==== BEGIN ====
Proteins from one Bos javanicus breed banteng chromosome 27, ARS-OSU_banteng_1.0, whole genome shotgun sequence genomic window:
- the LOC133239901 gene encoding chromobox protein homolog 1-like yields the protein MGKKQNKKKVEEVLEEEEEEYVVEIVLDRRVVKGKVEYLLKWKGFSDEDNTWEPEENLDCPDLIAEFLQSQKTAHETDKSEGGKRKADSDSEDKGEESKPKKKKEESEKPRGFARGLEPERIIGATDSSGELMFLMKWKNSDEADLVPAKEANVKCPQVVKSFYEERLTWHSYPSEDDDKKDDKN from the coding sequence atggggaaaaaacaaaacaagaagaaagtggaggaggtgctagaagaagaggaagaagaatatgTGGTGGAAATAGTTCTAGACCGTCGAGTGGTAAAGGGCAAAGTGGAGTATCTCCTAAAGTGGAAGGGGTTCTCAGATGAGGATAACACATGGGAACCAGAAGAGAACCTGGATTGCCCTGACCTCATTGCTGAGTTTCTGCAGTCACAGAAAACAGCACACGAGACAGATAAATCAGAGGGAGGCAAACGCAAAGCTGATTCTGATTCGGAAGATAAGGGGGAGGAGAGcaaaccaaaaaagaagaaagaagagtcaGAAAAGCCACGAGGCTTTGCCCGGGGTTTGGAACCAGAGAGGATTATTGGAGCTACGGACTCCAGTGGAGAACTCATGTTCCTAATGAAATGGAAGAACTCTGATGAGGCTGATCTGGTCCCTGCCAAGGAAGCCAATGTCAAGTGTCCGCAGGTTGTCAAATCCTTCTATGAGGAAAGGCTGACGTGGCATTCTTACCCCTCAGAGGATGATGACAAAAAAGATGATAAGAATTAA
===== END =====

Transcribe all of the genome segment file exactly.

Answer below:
Proteins from one Bos javanicus breed banteng chromosome 27, ARS-OSU_banteng_1.0, whole genome shotgun sequence genomic window:
- the LOC133239901 gene encoding chromobox protein homolog 1-like yields the protein MGKKQNKKKVEEVLEEEEEEYVVEIVLDRRVVKGKVEYLLKWKGFSDEDNTWEPEENLDCPDLIAEFLQSQKTAHETDKSEGGKRKADSDSEDKGEESKPKKKKEESEKPRGFARGLEPERIIGATDSSGELMFLMKWKNSDEADLVPAKEANVKCPQVVKSFYEERLTWHSYPSEDDDKKDDKN from the coding sequence atggggaaaaaacaaaacaagaagaaagtggaggaggtgctagaagaagaggaagaagaatatgTGGTGGAAATAGTTCTAGACCGTCGAGTGGTAAAGGGCAAAGTGGAGTATCTCCTAAAGTGGAAGGGGTTCTCAGATGAGGATAACACATGGGAACCAGAAGAGAACCTGGATTGCCCTGACCTCATTGCTGAGTTTCTGCAGTCACAGAAAACAGCACACGAGACAGATAAATCAGAGGGAGGCAAACGCAAAGCTGATTCTGATTCGGAAGATAAGGGGGAGGAGAGcaaaccaaaaaagaagaaagaagagtcaGAAAAGCCACGAGGCTTTGCCCGGGGTTTGGAACCAGAGAGGATTATTGGAGCTACGGACTCCAGTGGAGAACTCATGTTCCTAATGAAATGGAAGAACTCTGATGAGGCTGATCTGGTCCCTGCCAAGGAAGCCAATGTCAAGTGTCCGCAGGTTGTCAAATCCTTCTATGAGGAAAGGCTGACGTGGCATTCTTACCCCTCAGAGGATGATGACAAAAAAGATGATAAGAATTAA